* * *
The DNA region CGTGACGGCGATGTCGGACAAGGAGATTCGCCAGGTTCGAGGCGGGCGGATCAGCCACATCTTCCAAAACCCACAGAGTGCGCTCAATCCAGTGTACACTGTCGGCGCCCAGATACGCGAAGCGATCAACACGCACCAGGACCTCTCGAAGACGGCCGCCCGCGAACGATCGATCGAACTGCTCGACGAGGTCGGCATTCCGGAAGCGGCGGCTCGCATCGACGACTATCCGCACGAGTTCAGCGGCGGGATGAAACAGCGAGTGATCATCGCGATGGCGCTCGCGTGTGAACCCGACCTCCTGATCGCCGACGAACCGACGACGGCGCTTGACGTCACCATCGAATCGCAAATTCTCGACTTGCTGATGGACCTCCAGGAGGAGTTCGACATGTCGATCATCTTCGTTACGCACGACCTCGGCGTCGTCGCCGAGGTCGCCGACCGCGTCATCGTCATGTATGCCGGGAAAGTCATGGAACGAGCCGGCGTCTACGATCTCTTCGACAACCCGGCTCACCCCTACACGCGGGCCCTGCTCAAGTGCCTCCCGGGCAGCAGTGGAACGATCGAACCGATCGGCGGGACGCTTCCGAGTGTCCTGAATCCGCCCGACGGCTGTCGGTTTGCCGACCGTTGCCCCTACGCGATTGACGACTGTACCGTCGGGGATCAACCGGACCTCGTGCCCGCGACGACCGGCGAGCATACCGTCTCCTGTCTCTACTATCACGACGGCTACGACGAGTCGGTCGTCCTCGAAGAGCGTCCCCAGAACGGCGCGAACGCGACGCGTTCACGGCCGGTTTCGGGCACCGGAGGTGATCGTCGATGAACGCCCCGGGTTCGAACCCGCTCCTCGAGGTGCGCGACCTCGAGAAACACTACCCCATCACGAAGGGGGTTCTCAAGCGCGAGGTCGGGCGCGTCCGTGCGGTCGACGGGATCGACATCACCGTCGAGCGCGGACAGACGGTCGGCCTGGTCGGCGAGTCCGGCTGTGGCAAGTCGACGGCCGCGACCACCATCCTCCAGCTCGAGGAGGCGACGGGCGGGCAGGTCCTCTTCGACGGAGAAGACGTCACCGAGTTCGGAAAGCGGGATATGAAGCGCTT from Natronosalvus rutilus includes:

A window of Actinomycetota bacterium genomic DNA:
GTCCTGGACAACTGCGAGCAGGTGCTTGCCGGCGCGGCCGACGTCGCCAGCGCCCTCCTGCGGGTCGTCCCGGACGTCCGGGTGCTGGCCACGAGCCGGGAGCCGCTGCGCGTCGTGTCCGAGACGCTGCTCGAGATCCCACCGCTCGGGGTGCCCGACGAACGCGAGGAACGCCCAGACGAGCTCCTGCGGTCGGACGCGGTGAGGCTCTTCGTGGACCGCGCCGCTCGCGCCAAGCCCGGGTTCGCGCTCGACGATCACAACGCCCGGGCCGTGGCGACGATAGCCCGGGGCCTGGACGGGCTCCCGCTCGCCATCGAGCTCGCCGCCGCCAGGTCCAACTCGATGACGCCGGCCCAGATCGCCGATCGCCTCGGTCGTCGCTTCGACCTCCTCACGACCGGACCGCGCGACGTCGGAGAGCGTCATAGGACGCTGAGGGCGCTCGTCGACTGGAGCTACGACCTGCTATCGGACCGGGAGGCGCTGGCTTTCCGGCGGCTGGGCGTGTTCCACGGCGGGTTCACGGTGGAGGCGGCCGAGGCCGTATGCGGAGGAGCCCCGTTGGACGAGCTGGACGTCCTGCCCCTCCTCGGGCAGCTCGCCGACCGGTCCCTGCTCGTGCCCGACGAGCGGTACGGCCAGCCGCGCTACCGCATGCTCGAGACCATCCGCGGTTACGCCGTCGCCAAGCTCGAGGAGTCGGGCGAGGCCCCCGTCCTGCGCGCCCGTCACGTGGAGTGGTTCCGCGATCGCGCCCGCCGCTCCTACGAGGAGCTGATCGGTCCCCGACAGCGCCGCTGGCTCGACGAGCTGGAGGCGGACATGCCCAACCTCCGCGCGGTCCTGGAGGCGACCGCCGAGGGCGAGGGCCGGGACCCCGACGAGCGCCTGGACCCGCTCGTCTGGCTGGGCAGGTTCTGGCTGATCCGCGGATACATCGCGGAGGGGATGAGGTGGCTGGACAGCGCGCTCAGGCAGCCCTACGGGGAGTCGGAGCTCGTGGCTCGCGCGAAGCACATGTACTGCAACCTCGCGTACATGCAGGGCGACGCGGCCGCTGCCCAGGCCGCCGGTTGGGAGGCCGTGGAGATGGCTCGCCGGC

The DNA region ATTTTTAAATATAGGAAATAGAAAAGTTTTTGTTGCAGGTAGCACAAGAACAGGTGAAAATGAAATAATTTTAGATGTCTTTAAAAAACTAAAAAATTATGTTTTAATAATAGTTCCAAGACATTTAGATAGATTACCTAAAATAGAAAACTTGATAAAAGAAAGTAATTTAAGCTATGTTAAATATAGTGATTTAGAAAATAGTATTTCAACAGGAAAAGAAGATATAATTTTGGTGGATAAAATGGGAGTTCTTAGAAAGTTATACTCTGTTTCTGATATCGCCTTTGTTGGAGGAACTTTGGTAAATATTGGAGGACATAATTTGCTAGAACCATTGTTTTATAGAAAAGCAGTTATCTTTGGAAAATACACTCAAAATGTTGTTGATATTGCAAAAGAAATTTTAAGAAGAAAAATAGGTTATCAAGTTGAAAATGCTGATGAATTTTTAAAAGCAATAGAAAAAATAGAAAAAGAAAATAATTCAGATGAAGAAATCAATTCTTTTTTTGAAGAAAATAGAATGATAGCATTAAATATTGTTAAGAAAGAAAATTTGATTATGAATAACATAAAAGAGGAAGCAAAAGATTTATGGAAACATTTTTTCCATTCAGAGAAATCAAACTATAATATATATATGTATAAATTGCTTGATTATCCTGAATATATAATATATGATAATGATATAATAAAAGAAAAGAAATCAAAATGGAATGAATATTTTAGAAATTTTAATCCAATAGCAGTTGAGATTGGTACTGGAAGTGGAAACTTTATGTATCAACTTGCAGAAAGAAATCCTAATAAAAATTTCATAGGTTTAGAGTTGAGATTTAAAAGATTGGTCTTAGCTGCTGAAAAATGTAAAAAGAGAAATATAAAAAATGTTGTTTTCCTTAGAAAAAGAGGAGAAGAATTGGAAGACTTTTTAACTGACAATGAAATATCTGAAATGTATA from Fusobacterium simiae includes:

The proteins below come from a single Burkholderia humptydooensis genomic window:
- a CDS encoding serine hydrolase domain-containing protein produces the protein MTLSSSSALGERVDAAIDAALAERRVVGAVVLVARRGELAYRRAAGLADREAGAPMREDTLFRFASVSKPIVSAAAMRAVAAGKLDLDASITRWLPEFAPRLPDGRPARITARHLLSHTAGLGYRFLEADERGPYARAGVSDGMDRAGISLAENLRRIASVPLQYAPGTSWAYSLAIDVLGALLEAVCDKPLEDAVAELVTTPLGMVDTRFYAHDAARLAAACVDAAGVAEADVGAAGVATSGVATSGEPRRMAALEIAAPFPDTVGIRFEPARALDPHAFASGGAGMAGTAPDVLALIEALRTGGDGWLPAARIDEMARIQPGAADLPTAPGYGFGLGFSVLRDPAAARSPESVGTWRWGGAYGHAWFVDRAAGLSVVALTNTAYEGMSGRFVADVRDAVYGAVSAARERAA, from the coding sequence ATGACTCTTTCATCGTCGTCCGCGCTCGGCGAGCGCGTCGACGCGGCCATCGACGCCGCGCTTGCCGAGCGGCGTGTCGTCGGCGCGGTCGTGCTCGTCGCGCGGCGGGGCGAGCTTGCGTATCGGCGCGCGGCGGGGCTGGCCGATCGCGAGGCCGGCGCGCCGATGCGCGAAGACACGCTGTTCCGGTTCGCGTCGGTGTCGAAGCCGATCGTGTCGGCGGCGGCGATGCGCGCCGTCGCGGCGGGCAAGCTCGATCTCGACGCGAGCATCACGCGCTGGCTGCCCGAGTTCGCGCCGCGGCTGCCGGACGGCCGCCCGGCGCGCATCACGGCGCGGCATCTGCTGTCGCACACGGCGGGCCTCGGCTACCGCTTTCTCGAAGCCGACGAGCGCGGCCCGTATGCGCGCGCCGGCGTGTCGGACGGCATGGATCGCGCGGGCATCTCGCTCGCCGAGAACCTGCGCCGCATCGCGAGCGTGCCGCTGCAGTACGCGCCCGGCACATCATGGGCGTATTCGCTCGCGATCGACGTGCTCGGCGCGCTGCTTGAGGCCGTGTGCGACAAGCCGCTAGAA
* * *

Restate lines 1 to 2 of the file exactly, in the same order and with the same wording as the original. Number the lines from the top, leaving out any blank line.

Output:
The DNA region CGTGACGGCGATGTCGGACAAGGAGATTCGCCAGGTTCGAGGCGGGCGGATCAGCCACATCTTCCAAAACCCACAGAGTGCGCTCAATCCAGTGTACACTGTCGGCGCCCAGATACGCGAAGCGATCAACACGCACCAGGACCTCTCGAAGACGGCCGCCCGCGAACGATCGATCGAACTGCTCGACGAGGTCGGCATTCCGGAAGCGGCGGCTCGCATCGACGACTATCCGCACGAGTTCAGCGGCGGGATGAAACAGCGAGTGATCATCGCGATGGCGCTCGCGTGTGAACCCGACCTCCTGATCGCCGACGAACCGACGACGGCGCTTGACGTCACCATCGAATCGCAAATTCTCGACTTGCTGATGGACCTCCAGGAGGAGTTCGACATGTCGATCATCTTCGTTACGCACGACCTCGGCGTCGTCGCCGAGGTCGCCGACCGCGTCATCGTCATGTATGCCGGGAAAGTCATGGAACGAGCCGGCGTCTACGATCTCTTCGACAACCCGGCTCACCCCTACACGCGGGCCCTGCTCAAGTGCCTCCCGGGCAGCAGTGGAACGATCGAACCGATCGGCGGGACGCTTCCGAGTGTCCTGAATCCGCCCGACGGCTGTCGGTTTGCCGACCGTTGCCCCTACGCGATTGACGACTGTACCGTCGGGGATCAACCGGACCTCGTGCCCGCGACGACCGGCGAGCATACCGTCTCCTGTCTCTACTATCACGACGGCTACGACGAGTCGGTCGTCCTCGAAGAGCGTCCCCAGAACGGCGCGAACGCGACGCGTTCACGGCCGGTTTCGGGCACCGGAGGTGATCGTCGATGAACGCCCCGGGTTCGAACCCGCTCCTCGAGGTGCGCGACCTCGAGAAACACTACCCCATCACGAAGGGGGTTCTCAAGCGCGAGGTCGGGCGCGTCCGTGCGGTCGACGGGATCGACATCACCGTCGAGCGCGGACAGACGGTCGGCCTGGTCGGCGAGTCCGGCTGTGGCAAGTCGACGGCCGCGACCACCATCCTCCAGCTCGAGGAGGCGACGGGCGGGCAGGTCCTCTTCGACGGAGAAGACGTCACCGAGTTCGGAAAGCGGGATATGAAGCGCTT from Natronosalvus rutilus includes:

A window of Actinomycetota bacterium genomic DNA: